The Constitutional Origins of the American Civil War
by Michael Conlin
In the last year of the Civil War, Lincoln publicly reflected in his second inaugural address that both sides "read the same Bible, and pray to the same God; and each invokes His aid against the other." In The Constitutional Origins of the American Civil War, the author portrays a legal culture wherein one could just as easily substitute the word "constitution" in Lincoln's ruminations. Conlin shows how the Framers' construction of the United States' not-quite-sacred text made the war foreordained from the foundations of the country.
The discussion of that Constitution's meaning foreshadowed debates still present today. For instance, both slaveholders and abolitionists premised their arguments on competing constitutional rights. For slaveholders, the rights at stake were their alleged property rights in the slaves. For abolitionists, democratic rights related to representation were preeminent. Both North and South could cite the Constitution section by section. The so-called "fugitive slave" clause could be argued to be a proslavery clause of the Constitution, or the fact that it did not use the word slave could lead to an argument that it was an anti-slavery clause. Such examples abound.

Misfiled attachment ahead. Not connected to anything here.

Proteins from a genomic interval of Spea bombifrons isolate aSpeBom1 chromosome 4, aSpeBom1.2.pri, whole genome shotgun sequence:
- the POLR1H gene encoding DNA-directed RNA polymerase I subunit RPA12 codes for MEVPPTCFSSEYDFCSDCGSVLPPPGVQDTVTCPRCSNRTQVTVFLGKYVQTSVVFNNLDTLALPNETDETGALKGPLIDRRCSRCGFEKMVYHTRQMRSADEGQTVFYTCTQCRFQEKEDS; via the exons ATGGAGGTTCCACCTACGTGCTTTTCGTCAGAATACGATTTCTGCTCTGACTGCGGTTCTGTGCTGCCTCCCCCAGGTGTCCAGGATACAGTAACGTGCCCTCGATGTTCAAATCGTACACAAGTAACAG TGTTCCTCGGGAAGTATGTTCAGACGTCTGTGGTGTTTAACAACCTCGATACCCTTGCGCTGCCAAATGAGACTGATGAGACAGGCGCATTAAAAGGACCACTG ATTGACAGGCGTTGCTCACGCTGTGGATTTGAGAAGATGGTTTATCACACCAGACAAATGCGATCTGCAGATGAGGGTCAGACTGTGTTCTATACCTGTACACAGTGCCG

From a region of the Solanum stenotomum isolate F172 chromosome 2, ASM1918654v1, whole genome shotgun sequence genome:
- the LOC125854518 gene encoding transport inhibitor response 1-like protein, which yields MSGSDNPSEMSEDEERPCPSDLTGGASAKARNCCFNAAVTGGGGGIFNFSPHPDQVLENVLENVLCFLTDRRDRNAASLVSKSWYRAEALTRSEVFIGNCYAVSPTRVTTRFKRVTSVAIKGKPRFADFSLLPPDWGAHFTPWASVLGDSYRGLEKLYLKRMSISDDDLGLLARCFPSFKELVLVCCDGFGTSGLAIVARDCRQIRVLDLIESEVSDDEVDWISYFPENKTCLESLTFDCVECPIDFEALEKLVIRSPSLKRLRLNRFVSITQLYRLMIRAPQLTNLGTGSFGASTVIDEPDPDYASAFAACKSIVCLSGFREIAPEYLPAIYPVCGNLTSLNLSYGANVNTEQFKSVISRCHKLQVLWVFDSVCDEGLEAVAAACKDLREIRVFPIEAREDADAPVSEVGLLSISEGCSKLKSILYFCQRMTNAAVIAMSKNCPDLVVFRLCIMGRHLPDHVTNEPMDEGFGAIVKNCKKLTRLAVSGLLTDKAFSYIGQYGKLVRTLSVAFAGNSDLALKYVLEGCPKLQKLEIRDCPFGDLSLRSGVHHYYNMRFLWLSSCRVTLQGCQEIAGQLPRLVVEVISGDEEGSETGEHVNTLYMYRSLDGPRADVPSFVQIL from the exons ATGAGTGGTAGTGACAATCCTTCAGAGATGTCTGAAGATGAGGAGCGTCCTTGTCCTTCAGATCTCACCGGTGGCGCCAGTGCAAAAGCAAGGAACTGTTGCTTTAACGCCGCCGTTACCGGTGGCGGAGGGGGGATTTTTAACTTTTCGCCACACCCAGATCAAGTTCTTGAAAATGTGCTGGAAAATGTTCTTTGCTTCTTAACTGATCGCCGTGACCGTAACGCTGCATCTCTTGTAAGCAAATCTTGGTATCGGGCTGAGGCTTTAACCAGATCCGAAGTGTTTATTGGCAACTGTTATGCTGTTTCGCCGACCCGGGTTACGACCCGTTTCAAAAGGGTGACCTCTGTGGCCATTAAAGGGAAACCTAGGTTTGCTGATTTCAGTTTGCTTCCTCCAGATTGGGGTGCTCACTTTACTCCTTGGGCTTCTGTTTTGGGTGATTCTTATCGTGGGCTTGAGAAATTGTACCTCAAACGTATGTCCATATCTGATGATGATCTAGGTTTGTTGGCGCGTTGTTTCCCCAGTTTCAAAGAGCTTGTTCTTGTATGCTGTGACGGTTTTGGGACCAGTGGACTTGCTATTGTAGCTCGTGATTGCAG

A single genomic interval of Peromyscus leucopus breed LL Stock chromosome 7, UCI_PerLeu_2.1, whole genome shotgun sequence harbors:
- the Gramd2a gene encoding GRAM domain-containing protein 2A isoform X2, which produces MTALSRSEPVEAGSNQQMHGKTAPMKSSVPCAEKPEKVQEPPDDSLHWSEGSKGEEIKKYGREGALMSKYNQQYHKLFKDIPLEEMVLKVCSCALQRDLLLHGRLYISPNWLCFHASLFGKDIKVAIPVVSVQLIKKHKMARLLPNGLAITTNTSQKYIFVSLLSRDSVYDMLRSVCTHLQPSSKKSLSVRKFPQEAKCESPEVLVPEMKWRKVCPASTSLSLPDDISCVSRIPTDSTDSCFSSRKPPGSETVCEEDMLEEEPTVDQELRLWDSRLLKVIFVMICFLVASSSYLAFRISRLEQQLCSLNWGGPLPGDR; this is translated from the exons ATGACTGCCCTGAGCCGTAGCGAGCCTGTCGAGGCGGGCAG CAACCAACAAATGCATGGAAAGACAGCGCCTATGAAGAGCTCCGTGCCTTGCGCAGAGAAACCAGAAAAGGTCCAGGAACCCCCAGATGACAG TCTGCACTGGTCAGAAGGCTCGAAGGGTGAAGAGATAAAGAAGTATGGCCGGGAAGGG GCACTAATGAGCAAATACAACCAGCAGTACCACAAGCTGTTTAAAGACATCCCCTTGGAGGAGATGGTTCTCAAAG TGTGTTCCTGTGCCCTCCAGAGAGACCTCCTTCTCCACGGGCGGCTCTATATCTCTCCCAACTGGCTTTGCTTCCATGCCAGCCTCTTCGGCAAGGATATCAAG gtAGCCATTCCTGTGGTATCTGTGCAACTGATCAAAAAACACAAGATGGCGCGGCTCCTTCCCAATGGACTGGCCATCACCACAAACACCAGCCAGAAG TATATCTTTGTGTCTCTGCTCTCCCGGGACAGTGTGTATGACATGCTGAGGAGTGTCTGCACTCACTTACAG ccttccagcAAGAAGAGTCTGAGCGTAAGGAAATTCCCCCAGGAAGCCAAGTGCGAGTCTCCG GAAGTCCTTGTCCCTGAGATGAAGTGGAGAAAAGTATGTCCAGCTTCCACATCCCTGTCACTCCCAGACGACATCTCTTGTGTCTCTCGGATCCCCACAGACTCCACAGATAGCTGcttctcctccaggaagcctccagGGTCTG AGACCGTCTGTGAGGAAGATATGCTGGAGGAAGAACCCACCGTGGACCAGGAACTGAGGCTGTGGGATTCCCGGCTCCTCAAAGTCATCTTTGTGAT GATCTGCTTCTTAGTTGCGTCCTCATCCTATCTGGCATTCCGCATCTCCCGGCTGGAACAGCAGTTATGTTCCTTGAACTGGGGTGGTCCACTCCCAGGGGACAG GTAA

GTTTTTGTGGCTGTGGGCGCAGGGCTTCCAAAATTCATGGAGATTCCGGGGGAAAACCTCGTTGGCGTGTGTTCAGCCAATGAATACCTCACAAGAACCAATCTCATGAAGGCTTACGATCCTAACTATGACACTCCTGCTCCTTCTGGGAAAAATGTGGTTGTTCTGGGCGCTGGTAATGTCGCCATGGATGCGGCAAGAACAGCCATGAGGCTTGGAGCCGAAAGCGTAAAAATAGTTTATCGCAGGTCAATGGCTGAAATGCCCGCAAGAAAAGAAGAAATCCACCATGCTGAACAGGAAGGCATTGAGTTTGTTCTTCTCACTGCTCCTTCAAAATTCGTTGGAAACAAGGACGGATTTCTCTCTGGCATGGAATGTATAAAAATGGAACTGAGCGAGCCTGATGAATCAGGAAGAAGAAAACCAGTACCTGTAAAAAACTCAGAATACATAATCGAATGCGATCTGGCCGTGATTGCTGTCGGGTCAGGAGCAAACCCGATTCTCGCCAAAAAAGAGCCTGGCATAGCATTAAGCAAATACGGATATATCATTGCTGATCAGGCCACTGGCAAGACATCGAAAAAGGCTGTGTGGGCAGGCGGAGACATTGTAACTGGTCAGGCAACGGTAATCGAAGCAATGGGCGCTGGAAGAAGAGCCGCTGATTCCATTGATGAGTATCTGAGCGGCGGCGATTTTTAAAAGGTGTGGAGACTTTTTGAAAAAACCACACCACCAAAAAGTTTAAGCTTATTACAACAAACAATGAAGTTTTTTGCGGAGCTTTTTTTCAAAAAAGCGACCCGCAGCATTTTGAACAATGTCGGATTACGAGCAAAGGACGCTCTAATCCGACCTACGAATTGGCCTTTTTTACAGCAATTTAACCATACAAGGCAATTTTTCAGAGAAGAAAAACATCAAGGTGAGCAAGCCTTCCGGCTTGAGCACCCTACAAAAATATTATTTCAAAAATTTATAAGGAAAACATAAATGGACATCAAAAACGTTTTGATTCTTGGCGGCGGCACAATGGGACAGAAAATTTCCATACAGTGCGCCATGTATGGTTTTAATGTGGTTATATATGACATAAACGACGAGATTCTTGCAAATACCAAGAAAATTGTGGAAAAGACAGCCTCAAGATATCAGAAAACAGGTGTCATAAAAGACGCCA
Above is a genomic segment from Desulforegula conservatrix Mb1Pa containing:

Both could point to a Constitution that actually supported their cause because the Constitution was a compromise document. Conlin forces readers to recognize that many of the cherished features of our Constitution, which we point to as foundations of our liberty, were also compromises that ensured slavery could remain in the Union. Checks and balances protected republican government and southern slavery, as did the enforced legislative parity in the Senate. Legislation protecting this balance of power, like the Missouri Compromise, took on nearly constitutional status.
This balance weakened as the country expanded. Immigration from European countries to the North...